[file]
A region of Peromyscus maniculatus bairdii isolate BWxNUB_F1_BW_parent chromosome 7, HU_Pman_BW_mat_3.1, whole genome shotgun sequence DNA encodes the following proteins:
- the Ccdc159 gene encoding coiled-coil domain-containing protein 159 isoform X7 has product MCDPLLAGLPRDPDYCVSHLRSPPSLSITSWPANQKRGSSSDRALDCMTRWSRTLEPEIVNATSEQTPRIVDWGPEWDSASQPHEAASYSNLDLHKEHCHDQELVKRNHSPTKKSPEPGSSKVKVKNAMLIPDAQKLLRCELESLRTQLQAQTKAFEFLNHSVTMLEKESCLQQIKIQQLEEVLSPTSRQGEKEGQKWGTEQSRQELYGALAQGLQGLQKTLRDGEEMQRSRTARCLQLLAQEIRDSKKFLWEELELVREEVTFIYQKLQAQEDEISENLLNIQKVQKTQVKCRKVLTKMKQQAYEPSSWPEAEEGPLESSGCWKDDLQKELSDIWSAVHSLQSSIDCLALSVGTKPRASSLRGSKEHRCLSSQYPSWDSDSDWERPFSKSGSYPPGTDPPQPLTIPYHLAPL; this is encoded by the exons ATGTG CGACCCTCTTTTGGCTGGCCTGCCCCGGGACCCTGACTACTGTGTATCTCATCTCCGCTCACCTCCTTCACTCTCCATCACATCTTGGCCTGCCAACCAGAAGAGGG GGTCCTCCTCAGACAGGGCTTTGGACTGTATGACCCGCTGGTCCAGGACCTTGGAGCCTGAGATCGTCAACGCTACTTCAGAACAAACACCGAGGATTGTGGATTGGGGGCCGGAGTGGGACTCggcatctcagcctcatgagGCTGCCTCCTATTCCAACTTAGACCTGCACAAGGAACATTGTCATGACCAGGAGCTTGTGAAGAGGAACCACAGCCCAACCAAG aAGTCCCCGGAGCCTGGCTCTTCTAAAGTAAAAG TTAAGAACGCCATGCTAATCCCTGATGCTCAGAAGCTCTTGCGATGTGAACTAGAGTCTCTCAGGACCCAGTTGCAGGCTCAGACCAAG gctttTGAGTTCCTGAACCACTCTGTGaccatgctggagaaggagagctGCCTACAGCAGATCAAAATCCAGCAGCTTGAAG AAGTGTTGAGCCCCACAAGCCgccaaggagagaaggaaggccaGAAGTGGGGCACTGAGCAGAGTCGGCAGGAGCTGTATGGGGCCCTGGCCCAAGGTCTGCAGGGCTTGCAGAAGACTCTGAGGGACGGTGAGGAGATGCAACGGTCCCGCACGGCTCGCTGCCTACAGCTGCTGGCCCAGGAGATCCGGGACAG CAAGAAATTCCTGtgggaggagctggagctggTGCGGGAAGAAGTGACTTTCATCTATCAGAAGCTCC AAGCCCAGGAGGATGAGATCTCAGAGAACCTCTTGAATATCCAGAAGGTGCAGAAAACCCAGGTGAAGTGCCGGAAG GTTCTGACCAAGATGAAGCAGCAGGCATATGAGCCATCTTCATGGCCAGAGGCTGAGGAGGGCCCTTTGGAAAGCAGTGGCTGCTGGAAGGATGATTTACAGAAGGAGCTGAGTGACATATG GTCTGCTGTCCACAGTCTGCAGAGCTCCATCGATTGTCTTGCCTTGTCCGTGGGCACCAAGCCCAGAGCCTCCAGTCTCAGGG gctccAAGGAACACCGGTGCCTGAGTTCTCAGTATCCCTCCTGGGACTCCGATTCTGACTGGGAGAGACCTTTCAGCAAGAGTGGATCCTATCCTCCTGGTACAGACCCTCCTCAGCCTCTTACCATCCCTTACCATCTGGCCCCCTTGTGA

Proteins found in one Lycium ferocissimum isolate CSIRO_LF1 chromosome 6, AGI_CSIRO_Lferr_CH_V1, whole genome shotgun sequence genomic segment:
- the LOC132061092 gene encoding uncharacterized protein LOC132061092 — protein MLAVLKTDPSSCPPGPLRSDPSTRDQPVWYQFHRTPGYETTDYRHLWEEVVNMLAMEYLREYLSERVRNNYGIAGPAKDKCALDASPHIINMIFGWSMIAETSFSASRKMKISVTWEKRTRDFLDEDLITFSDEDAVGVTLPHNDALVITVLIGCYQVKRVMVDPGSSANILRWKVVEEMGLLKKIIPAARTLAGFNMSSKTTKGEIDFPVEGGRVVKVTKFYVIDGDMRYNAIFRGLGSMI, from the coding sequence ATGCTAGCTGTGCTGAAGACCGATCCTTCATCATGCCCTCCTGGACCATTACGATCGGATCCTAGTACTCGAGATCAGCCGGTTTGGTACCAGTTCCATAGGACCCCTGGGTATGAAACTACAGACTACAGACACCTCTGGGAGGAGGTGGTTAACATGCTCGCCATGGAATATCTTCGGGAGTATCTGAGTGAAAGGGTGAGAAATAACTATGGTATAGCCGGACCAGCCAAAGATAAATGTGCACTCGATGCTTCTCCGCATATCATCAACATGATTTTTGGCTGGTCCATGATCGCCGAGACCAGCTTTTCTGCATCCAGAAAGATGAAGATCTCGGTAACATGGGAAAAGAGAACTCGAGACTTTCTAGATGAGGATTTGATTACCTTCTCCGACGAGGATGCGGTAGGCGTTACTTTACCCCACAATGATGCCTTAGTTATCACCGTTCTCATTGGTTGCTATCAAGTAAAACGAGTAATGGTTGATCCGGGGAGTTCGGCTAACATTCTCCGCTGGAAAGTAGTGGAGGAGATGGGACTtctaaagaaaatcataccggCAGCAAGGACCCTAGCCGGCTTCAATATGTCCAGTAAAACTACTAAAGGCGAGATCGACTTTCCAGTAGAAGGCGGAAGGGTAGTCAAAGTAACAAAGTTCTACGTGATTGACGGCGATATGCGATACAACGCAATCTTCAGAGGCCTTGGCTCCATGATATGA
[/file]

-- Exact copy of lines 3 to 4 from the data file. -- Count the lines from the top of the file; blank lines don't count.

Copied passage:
Proteins found in one Lycium ferocissimum isolate CSIRO_LF1 chromosome 6, AGI_CSIRO_Lferr_CH_V1, whole genome shotgun sequence genomic segment:
- the LOC132061092 gene encoding uncharacterized protein LOC132061092 — protein MLAVLKTDPSSCPPGPLRSDPSTRDQPVWYQFHRTPGYETTDYRHLWEEVVNMLAMEYLREYLSERVRNNYGIAGPAKDKCALDASPHIINMIFGWSMIAETSFSASRKMKISVTWEKRTRDFLDEDLITFSDEDAVGVTLPHNDALVITVLIGCYQVKRVMVDPGSSANILRWKVVEEMGLLKKIIPAARTLAGFNMSSKTTKGEIDFPVEGGRVVKVTKFYVIDGDMRYNAIFRGLGSMI, from the coding sequence ATGCTAGCTGTGCTGAAGACCGATCCTTCATCATGCCCTCCTGGACCATTACGATCGGATCCTAGTACTCGAGATCAGCCGGTTTGGTACCAGTTCCATAGGACCCCTGGGTATGAAACTACAGACTACAGACACCTCTGGGAGGAGGTGGTTAACATGCTCGCCATGGAATATCTTCGGGAGTATCTGAGTGAAAGGGTGAGAAATAACTATGGTATAGCCGGACCAGCCAAAGATAAATGTGCACTCGATGCTTCTCCGCATATCATCAACATGATTTTTGGCTGGTCCATGATCGCCGAGACCAGCTTTTCTGCATCCAGAAAGATGAAGATCTCGGTAACATGGGAAAAGAGAACTCGAGACTTTCTAGATGAGGATTTGATTACCTTCTCCGACGAGGATGCGGTAGGCGTTACTTTACCCCACAATGATGCCTTAGTTATCACCGTTCTCATTGGTTGCTATCAAGTAAAACGAGTAATGGTTGATCCGGGGAGTTCGGCTAACATTCTCCGCTGGAAAGTAGTGGAGGAGATGGGACTtctaaagaaaatcataccggCAGCAAGGACCCTAGCCGGCTTCAATATGTCCAGTAAAACTACTAAAGGCGAGATCGACTTTCCAGTAGAAGGCGGAAGGGTAGTCAAAGTAACAAAGTTCTACGTGATTGACGGCGATATGCGATACAACGCAATCTTCAGAGGCCTTGGCTCCATGATATGA